Once shops reopen, customers will be more cautious – you won’t be ordering at the same levels. We’re now reforecasting for 2020–21. It’s a rolling forecast that we’ll adapt every month.
It feels like we’ve been living through a TPE case study in real life. In 10 years’ time, there’ll be an exam question for ICAS final-year students on how they would handle such a crisis in their business. I can guarantee it.
Retail experts discuss what lies ahead for shoppers in the post-pandemic world.
A shift to online shopping
Before Covid-19, online grocery shopping was relatively small, representing around 7% of all food sales. As families have become used to shopping from their mobiles, it is expected to rise by a quarter in 2020.
“The early indications are that the market will shift online especially with social distancing measures continuing for some time,” says Ewan MacDonald-Russell, Head of Policy and External Affairs at the Scottish Retail Consortium. “It’s going to create some tough competition on the high street; the sales of some non-food retailers have dropped to zero because they don’t have an online brand and are unable to trade.”
“Once the economy revs back to life, we’ll see a prolonged period of consumer anxiety as it’ll take time to adjust to this new normal,” says Richard Lim, Chief Executive of consultancy Retail Economics. “The buzzword pre-Covid-19 was ‘experiential’. Now it’ll be ‘safety’ – shoppers need an environment where they feel protected. The places where they decide to shop will be those putting the safety of employees and customers first.”
At your convenience: the sudden revival of local shopping
Local convenience stores have experienced a surge in sales. It’s a trend set to continue. “People will want to shop closer to home, where they don’t have to travel or use public transport,” says Lim. “They’ll prefer open-air environments to enclosed shopping centres.”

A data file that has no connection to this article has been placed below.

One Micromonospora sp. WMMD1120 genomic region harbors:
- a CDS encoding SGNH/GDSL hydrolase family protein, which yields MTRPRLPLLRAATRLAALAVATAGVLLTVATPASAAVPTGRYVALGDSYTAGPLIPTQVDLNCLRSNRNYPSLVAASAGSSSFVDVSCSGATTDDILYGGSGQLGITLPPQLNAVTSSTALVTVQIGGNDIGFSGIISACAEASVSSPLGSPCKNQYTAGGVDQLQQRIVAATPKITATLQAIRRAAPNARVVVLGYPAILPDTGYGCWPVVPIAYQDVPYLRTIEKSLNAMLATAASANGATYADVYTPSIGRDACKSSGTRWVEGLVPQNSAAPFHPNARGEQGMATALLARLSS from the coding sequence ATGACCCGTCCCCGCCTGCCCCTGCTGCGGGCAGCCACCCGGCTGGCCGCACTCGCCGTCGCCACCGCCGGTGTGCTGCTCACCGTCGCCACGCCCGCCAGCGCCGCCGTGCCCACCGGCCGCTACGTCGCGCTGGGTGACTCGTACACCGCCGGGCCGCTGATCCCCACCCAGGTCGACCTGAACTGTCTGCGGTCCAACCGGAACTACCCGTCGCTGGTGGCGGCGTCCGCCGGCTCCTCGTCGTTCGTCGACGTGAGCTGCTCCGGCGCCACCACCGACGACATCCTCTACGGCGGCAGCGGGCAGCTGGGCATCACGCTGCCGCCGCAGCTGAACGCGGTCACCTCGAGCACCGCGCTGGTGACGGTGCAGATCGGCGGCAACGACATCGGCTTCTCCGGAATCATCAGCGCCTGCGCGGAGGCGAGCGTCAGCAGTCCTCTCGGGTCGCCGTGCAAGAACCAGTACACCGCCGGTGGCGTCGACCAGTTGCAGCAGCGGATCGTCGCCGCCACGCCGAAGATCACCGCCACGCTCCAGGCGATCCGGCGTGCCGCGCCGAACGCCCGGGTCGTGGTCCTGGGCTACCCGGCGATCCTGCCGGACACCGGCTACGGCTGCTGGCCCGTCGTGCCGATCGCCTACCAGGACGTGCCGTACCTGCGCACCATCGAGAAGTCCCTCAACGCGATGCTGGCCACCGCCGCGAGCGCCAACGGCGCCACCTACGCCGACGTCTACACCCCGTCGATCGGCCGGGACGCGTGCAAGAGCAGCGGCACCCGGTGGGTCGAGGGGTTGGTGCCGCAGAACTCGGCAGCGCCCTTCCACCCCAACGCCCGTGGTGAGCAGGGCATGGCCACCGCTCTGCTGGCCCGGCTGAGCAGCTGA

Tech-ready companies will come out on top
“Technology certainly has a role to play in managing the in-store experience,” says Matt Ward from Market Gravity consultancy (part of Deloitte in Scotland). “We’re seeing trials of digital signage for traffic lights systems outside grocers and there are many ways to better assess footfall and space, from CCTV camera feeds to the use of WiFi. The winners will be those brands willing to invest in new tech when cashflow has been so badly disrupted.”
It’s about to get expensive for retailers
“Retailers who continue trading will do so in a more costly environment,” says MacDonald- Russell. “They may have to refit stores for social distancing, bring in extra staff for absenteeism, and invest in their online services. The cost base has gone up by an enormous amount.”
Things don’t look good for fashion brands
When the pandemic took hold in the UK, clothing sales immediately plummeted by 34.8% compared with the previous month.
“There isn’t a demand for new clothes. People aren’t going out and socialising so they don’t need them,” points out Lim. Implementing social distancing in clothing stores is also a logistical headache, with many possibly having to reconfigure their changing rooms.
“Customers won’t want to walk into a shop and try on a T-shirt or pair of trainers that somebody has tried on before,” adds Lim
Cost-cutting will be the mainstay of many retail CAs’ jobs
“Rishi Sunak’s job-retention scheme has given businesses some much-needed breathing space, but over the next year, retailers will look at restructuring the entire business,” says Lim
“[Accountants] will be involved in structural changes needed to make the business more viable. Much of this will revolve around store closures, cutting the number of shopfloor workers, and thinking about marrying the digital and physical experience.”
Understanding and analysing customer data will be crucial
Retailers love data: it allows them to forecast sales, strengthen audit and drive footfall into
stores. What was useful is set to become indispensable. Many accountants could find themselves pulled away from budgeting into financial planning and analysis roles using data harvested from sales receipts, website visitors and loyalty cards to help decision making on where to locate new stores (or which ones to shut) and which products to stock. “This data is going to be essential in making a business profitable in these difficult times,” says MacDonald-Russell.
M&A accountants will be busy
“Putting it bluntly, there’ll be a number of retailers that won’t survive this,” says Lim.
“We expect there’ll be consolidation in the sector: businesses falling into administration, liquidations, and mergers and acquisitions.”
This article first appeared in the June 2020 issue of CA magazine: https://www.icas.com/thought-leadership/trust/cas-working-in-retail-talk-about-the-unfolding-crisis